EDITORS: Dr Caty Flynn (The Genre Lab.) & Professor Ursula Hurley (University of Salford) CALL DEADLINE: 500-word abstracts by FRIDAY 6th OCTOBER 2023
The phrase “creative writing” is used in wellbeing interventions as a catch-all term for many forms of practice. Currently, there is scant research to back up claims of efficacy, and little insight in terms of what the actual benefits of specific creative writing practices are, why these benefits occur, and how we can utilise this knowledge for shaping such practices so that we can get the most out of them. We believe passionately that creative writing can, indeed, improve wellbeing. But, we want to present a collection of investigations into the mechanisms of why and, by doing so, lay blueprints for how. This important intersection between wellbeing and creative writing has yet to be addressed robustly and this collection attempts to do so.
Creative writing research is inherently interdisciplinary. As Mi Csikszentmihalyi explains,
“being able to braid together ideas and emotions from disparate domains is one way writers express their creativity” (263). Science and psychology recognise the broader implications of creative writing’s applicability, evidenced by a wealth of developments over the last century, including but not limited to the explicit influences apparent in everyone from Freud to Damasio to Hofstadter, to Narrative Psychology (see Sarbin, 1986) and Drama Therapy (see Jones, 1996). Theorists of all disciplines typically turn to storytelling to elucidate their points. But, what can creative writing do for these fields beyond offering metaphors or analogies (useful as that may be)? What can creative writing do in terms of application, theory, communication, and creative conceptualisation with regard to wellbeing? In this proposed collection, we seek to move beyond metaphor towards mutual enrichment.
The overall purpose of the volume is to showcase innovative methodologies and new theories, highlight benefits and challenges, offer frameworks and directions for future research, and encourage new developments at the intersection of creative writing practice and wellbeing. Our enquiry considers the implications for creative practice; psychological and therapeutic practice; self-help; intersectionality, social justice and transformation; and experimental scientific research.
We aim to be inclusive in terms of discipline, approach, and background. We encourage both single-author and collaborative submissions, and chapters which incorporate practice-based research or creative or hybrid forms into process or presentation, thereby making form as well as content part of the research, as well as more traditional academic chapters. We are interested in chapters that foreground specific genres of writing or specific areas of wellbeing, and those which take a broader view. We encourage personal investigations as well as social research. Essentially, we are open to receiving any creative and robust response to the brief from any and every disciplinary perspective, to showcase the diversity of current practices and their transformative potential.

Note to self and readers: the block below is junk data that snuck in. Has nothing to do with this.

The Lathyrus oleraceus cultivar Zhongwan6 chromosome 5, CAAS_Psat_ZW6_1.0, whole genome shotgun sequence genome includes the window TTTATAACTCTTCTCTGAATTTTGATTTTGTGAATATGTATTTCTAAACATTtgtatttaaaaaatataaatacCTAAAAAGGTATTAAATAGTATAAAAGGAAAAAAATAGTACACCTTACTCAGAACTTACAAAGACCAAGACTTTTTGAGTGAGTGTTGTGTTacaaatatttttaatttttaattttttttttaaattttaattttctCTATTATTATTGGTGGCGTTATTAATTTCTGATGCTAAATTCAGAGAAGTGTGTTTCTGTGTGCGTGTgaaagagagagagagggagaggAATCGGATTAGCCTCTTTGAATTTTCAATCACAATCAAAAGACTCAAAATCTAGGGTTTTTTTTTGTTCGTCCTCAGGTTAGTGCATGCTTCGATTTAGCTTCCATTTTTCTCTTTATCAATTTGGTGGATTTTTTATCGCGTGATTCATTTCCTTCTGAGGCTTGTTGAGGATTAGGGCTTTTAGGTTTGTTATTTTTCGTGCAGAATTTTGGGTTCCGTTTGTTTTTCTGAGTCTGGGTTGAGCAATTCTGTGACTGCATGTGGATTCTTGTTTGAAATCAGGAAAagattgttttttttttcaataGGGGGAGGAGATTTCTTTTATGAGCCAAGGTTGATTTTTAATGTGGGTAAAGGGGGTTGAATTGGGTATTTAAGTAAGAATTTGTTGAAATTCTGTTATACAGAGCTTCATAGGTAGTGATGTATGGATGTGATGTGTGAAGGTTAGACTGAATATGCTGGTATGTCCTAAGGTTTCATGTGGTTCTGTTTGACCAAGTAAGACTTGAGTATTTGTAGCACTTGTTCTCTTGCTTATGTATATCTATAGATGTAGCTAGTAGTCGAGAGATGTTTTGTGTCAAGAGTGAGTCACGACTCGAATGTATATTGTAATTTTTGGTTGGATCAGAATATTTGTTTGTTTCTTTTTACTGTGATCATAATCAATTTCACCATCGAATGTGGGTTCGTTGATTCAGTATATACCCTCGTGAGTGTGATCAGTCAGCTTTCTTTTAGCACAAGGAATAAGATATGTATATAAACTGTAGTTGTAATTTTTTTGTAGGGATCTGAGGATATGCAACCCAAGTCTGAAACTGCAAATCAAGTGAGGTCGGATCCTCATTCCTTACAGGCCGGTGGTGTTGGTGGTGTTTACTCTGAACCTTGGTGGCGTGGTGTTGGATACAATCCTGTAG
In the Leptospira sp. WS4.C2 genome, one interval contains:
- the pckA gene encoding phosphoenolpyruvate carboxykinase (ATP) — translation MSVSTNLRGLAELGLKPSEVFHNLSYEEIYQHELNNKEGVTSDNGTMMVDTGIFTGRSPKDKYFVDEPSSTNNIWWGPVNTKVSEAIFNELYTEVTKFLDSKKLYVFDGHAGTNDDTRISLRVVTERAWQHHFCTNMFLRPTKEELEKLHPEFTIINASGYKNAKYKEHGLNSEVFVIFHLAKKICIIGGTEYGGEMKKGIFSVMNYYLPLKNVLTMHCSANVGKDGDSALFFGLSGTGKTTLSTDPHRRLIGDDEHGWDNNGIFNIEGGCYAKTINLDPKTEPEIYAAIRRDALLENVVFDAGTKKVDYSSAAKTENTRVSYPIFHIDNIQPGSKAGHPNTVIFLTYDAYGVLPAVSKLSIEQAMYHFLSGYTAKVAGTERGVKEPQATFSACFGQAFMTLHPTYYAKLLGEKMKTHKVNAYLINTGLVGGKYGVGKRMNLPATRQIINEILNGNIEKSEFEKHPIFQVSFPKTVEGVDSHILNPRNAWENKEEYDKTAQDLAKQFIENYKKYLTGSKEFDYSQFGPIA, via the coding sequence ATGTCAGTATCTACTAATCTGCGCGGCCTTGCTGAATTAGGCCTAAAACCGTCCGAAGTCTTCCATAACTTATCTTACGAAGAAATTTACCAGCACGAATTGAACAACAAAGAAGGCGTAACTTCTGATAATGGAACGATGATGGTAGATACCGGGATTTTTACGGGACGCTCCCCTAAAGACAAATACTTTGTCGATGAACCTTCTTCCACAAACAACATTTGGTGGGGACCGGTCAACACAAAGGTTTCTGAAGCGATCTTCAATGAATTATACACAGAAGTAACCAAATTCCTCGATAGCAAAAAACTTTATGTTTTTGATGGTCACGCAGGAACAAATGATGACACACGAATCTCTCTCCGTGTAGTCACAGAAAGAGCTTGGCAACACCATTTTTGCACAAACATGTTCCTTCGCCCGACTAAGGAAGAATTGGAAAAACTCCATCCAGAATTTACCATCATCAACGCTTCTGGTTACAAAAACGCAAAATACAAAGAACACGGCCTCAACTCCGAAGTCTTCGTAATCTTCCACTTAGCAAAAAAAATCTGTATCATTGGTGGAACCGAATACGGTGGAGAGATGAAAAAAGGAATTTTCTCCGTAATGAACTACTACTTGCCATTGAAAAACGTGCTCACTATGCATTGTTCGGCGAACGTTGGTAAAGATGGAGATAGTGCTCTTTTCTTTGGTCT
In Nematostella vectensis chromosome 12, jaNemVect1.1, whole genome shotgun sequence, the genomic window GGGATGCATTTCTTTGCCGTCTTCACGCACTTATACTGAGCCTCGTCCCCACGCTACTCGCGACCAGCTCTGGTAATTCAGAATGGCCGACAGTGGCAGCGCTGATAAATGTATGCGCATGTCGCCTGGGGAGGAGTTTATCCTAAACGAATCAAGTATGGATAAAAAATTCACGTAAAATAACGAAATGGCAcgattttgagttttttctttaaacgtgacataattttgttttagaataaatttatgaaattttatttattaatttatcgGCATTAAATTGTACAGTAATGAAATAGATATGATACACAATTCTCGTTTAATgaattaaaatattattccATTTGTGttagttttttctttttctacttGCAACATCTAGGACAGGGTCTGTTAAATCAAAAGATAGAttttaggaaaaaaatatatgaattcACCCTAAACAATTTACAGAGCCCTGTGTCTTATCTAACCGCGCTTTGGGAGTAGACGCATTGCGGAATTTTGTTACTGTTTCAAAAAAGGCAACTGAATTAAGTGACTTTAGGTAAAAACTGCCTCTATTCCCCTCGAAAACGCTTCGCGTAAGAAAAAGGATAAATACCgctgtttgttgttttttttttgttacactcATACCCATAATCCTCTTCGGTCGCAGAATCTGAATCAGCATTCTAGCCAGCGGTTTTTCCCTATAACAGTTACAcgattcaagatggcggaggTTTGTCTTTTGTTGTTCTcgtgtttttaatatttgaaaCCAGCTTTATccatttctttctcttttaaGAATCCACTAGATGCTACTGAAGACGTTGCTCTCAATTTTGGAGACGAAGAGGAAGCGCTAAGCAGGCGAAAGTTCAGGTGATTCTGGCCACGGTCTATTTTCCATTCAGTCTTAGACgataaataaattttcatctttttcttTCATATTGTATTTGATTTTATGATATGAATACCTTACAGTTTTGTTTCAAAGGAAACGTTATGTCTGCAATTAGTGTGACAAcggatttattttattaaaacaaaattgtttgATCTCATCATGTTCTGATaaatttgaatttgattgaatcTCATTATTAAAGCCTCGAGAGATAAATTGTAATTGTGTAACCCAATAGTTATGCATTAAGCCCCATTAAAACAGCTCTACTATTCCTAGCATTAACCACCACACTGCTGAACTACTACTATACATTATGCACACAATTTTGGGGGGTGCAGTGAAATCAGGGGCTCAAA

Of particular interest is interdisciplinary work that can creatively raise issues, themes, and topics such as:
- Creative writing as a practice through which to shift perspective, question given rules and habitual behaviours, and imagine things otherwise.
- Connections between the processes and concepts of writing and those of the cognitive and social sciences. Comparative essays on concepts from psychology, mental health, neuroscience, sociology etc with concepts from creative writing i.e., stories and brain processes, rhetorical/literary devices as biological/psychological/emotional functions/tools.
- How can we make creative writing concepts accessible beyond literacy, vision, or any other barrier which impedes engagement? Chapters might imagine brail or audio methods, oral storytelling, dramatic or musical performance, games, and/or inclusive social facilitations.
- Re-imaginings, syntheses, or innovative extensions of traditional or existing theory from an interdisciplinary lens – i.e., creative writing and psychology.